Women, communities say NO to the expansion of oil palm plantations and industrial palm oil
Each year on 17 April, peasants and food sovereignty advocates commemorate the International day of peasant struggle. Twenty years have passed since the Eldorado dos Carajás massacre on 17 April 1996, when military police killed 19 landless workers in Pará state, Brazil. Since then, peasants and workers around the world have continued struggling for land and resisting land grabs for plantations and other extractive activities in their territories. In Asia, Africa and Latin America, the palm oil industry has been one of the worst offenders.
In January 2016, representatives from 40 communities, national organisations and international groups gathered in Mundemba, Cameroon, for a workshop on the tactics and strategies of oil palm companies. Most participants were from communities affected by oil palm plantations or from organisations working directly with these communities. They shared experiences of how oil palm companies are expanding their operations onto community lands and strategies for defending their lands and livelihoods.
Moved by the testimonies of local community members and visits to the communities affected by oil palm plantations in the areas surrounding Mundemba, the workshop issued a "Statement of solidarity with the communities of Ndian Division, Southwest Region of Cameroon". In a separate meeting, women leaders discussed the daily struggles and resistance strategies of women affected by oil palm plantations and industrial palm oil. The expansion of this industry is having a devastating effect on small-scale traditional palm oil production, which is a key source of livelihood, especially for women. The "Mundemba Declaration" affirms the commitment of the women leaders to continue resisting corporate palm oil.
Read the full Mundemba declaration and statement of solidarity here:
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Wednesday, April 13, 2016

[biofuelwatch] Fwd: World Bank Accountability on Forced Resettlements Must be a Priority at Its Spring Meetings


April 12, 2016

Contact: Anuradha Mittal,, +1 510-469-5228

World Bank Accountability on Forced Resettlements Must be a Priority at Its Spring Meetings

Oakland, CA—World Bank accountability on forced resettlements resulting from its programs must be front and center at its spring meetings, taking place this week in Washington DC.

Between 2004 and 2013, nearly 3.4 million people were physically or economically displaced due to World Bank programs in the developing world. In recent years, Bank-funded projects have resulted in forced evictions and human rights abuses in UgandaHondurasCambodia,Peru, and Kenya, amongst other countries. While the Bank has acknowledged failures around resettlement, insufficient action has been taken to address the situation.

In Ethiopia, the Bank recently launched Enhancing Shared Prosperity through Equitable Services (ESPES), which replaces the decade-long, Bank-funded Promoting Basic Services(PBS) program. For years, the PBS program was associated with human rights abuses and the forced relocation of indigenous communities while paving the road for large-scale land grabs in Ethiopia. These issues were highlighted in a report by the Bank's own independent Inspection Panel in 2015. Rather than addressing these grave concerns, the Bank chose to launch an almost identical initiative under a new name—ESPES.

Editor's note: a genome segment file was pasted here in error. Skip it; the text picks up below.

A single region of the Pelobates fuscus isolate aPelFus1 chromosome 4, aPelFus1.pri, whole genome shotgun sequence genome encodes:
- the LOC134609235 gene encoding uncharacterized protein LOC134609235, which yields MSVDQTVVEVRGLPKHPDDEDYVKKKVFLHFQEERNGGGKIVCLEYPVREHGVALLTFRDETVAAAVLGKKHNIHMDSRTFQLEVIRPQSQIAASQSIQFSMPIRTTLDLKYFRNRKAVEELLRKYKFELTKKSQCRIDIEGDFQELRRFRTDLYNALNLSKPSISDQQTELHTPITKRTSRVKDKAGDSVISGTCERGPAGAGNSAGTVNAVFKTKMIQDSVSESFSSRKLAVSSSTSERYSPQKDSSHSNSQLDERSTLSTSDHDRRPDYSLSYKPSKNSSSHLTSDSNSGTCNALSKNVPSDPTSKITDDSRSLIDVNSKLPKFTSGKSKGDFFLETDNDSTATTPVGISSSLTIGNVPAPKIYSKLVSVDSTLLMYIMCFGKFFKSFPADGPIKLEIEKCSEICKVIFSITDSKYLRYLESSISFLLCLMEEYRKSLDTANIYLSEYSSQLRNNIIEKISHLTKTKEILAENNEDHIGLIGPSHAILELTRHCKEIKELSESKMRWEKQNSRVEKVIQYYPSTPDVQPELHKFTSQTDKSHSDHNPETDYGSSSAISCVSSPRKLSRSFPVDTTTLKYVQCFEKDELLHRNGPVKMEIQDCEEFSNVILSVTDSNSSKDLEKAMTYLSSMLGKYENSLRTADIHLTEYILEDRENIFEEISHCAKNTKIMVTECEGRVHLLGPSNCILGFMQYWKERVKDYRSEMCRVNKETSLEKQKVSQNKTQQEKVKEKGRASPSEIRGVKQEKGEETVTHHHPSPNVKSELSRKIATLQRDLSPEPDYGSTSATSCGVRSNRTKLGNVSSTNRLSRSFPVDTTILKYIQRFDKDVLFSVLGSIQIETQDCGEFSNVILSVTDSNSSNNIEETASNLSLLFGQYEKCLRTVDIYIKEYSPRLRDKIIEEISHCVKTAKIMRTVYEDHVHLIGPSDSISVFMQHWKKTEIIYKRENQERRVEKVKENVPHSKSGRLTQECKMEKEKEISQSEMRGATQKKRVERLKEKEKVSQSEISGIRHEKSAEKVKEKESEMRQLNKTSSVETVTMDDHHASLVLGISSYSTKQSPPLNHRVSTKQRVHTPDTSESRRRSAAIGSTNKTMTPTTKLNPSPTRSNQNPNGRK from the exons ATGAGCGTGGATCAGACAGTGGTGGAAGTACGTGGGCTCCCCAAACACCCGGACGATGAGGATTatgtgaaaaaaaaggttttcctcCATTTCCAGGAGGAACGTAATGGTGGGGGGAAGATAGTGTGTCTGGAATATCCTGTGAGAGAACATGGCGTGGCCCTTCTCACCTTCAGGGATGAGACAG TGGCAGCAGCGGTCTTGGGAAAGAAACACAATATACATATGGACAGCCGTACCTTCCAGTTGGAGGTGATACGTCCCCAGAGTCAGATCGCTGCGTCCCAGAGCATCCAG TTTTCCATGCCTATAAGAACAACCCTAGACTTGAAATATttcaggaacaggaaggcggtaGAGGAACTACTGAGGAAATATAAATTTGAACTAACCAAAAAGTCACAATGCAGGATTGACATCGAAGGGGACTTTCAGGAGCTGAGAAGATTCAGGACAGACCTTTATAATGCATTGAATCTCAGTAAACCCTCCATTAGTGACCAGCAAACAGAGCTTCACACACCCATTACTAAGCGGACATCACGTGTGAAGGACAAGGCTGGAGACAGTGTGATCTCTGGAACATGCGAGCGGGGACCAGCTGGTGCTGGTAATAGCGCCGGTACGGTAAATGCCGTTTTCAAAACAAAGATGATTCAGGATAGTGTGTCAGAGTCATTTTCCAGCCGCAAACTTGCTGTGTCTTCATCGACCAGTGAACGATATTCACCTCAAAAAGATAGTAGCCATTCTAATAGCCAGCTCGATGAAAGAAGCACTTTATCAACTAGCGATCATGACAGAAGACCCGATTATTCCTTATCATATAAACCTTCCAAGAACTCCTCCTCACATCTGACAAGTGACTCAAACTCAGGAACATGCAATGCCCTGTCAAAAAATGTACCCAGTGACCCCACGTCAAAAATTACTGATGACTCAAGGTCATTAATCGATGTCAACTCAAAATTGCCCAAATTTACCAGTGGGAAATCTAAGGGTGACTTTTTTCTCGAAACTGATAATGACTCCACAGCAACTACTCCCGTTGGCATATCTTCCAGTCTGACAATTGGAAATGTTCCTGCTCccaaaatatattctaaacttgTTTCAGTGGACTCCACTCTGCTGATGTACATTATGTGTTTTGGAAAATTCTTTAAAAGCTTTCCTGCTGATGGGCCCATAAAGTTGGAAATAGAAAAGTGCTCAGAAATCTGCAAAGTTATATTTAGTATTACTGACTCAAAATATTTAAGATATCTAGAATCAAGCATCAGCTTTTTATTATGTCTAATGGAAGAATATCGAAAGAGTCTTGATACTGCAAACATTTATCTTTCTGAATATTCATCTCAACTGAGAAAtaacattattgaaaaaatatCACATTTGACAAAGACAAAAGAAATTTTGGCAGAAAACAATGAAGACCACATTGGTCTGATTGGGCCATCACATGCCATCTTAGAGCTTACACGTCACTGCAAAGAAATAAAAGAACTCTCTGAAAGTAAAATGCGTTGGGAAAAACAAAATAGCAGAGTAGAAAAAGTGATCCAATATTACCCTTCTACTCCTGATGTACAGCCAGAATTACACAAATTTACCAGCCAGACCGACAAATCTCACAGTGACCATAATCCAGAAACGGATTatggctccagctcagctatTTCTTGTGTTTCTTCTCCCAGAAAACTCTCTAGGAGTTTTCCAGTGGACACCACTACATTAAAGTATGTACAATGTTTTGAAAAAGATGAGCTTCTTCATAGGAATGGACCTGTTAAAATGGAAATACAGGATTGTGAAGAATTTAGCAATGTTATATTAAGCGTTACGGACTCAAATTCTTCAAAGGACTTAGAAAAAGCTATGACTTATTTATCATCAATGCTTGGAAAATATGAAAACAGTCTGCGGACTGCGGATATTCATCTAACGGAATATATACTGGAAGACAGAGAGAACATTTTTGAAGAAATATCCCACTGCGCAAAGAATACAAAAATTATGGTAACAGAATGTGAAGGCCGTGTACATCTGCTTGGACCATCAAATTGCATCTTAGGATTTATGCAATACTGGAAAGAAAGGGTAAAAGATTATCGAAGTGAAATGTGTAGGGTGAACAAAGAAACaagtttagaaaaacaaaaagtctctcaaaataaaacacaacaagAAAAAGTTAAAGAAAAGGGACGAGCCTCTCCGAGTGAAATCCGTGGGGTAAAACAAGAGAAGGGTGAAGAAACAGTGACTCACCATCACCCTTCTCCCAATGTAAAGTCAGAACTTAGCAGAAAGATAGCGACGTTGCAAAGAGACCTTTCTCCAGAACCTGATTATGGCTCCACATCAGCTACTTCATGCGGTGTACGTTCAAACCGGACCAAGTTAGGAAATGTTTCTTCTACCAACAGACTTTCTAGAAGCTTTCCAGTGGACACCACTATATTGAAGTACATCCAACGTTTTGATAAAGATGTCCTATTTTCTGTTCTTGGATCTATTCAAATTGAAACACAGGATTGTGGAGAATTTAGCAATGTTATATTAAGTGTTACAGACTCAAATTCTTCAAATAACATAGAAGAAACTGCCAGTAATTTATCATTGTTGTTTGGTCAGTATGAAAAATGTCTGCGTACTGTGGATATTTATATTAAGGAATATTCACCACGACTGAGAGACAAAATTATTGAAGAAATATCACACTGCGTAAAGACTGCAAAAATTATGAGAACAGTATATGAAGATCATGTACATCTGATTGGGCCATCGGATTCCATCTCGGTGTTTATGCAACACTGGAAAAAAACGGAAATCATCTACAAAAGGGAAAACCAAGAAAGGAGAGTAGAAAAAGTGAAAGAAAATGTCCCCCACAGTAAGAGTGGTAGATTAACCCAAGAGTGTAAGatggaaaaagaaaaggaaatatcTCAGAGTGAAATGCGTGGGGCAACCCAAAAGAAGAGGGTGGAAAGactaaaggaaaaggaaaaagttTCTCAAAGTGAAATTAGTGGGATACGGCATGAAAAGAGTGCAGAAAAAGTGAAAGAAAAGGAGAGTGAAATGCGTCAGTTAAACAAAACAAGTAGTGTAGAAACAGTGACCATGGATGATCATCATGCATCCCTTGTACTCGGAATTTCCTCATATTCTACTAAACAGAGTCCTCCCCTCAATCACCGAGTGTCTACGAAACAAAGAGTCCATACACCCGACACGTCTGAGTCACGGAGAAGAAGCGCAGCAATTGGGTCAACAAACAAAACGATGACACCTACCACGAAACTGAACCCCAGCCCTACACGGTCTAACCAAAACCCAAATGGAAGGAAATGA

One of the most shocking aspects of ESPES is that it is not subject to World Bank safeguards, including the Involuntary Resettlement and Indigenous Peoples Policies. Safeguards exist to protect indigenous groups against resettlement abuses and harm. With ESPES, the Bank has opted to not use its safeguards and instead relies on Ethiopian Government's own institutions and legal structures to prevent social harm. This flawed approach ignores the fact that the Ethiopian Government routinely uses its laws, such as the Anti-Terrorism Proclamation, to arrest critics including journalists, land rights defenders, and political opposition members. The fact that ESPES is not subject to these key safeguards is appalling and irresponsible.

Also shocking is the revelation that the US Treasury violated several congressional laws by voting in favor of ESPES. Since 2014, the annual Appropriations Bills have explicitly instructed the US Treasury to vote against any activities that directly or indirectly involve forced evictions in Ethiopia. Despite the history of linkages between ESPES's precursor program and forced evictions, the US voted in favor of the new program.

It is appalling that the World Bank, whose mandate is to alleviate poverty, overlooks the forced relocation of millions of farmers, rural communities, and indigenous people, resulting from its policies and programs. Government officials meeting in Washington DC must call on the Bank to take responsibility and address land rights and human rights violations in Ethiopia and around the world.


For more information read the series of Oakland Institute's reports on the impact of World Bank's projects around the world.

For more information on Ethiopia, see the Oakland Institute's reports Moral Bankruptcy: World Bank Reinvents Tainted Aid Program for Ethiopia and Ethiopia's Anti-Terrorism Law: A Tool to Stifle Dissent.